As a mid-level engineer, James left a design firm to take a job at a construction company overseeing field work. Among other things, he conducted job briefings, gave safety training talks, and explained job order changes to the field electricians.
He prided himself on the thoroughness and detail of his communications. Yet it seemed that no matter how thorough or detailed he was, people just did not understand. His job briefings eventually doubled in length, but still people didn’t get it.
James had seen high-quality work, so he knew these people weren’t stupid. He concluded they simply weren’t listening. So James complained to his boss that people didn’t pay attention to him and this was causing rework throughout the day. James asked his boss to attend a couple of job briefings sessions to see what he was leaving out.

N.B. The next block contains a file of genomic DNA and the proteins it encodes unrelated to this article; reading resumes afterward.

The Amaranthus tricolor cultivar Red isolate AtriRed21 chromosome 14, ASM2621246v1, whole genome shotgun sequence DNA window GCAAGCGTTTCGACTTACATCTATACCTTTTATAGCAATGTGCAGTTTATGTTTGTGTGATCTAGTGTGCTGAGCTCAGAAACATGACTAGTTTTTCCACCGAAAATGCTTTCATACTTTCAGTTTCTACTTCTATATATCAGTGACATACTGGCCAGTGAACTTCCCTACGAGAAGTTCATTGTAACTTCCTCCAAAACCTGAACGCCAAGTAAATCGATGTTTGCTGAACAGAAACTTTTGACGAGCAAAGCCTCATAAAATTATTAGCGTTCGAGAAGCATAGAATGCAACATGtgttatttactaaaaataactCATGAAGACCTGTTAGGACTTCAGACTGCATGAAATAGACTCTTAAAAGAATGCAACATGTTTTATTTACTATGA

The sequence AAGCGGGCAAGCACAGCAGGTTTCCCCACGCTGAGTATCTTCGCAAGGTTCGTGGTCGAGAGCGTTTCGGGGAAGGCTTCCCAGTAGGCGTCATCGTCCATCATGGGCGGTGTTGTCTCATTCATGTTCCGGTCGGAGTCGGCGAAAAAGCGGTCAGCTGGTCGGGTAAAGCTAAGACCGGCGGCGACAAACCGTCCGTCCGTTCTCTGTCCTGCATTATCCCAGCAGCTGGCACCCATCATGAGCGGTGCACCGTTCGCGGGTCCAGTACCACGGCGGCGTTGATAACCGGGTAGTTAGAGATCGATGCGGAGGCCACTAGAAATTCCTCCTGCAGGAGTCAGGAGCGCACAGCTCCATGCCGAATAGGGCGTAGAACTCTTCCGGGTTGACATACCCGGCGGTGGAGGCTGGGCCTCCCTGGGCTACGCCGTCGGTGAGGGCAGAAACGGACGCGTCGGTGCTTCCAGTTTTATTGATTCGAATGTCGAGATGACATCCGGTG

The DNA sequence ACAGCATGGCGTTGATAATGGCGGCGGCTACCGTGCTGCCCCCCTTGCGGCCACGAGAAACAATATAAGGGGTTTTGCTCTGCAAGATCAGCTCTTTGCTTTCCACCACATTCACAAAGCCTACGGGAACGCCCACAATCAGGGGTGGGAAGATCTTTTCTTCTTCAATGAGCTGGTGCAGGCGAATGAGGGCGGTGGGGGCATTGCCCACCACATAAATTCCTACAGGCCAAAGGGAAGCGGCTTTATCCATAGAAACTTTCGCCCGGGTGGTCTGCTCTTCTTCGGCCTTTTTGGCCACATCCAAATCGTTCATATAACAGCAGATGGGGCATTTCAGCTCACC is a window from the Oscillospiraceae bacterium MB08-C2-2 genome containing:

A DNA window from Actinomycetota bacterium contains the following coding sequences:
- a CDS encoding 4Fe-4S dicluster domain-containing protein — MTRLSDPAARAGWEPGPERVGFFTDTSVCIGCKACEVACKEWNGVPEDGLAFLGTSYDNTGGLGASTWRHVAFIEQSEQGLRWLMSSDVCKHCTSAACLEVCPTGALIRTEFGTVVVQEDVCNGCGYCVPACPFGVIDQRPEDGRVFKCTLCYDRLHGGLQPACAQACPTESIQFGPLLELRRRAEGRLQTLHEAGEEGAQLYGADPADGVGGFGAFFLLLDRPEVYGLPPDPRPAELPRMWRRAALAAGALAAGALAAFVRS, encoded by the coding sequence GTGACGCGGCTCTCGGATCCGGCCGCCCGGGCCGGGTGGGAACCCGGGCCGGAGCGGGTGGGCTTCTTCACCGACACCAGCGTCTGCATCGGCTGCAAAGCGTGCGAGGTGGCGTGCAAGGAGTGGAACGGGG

After attending only one job briefing, James’ boss took him aside. The problem wasn’t that he was leaving something out, it was that he wasn’t leaving enough out. His message was getting lost in a barrage of detail and detours that left people “dazed and confused.”
James’ boss told him to grab an empty coffee cup and meet him in the stairway. Once there, James’ boss pointed to the fire hose. “Would you rather drink from that or from the coffee cup?”
If it seems your people are inattentive, take a hard look at the message. Keep it brief and on point. Don’t just focus on what’s important; limit your message to what is important.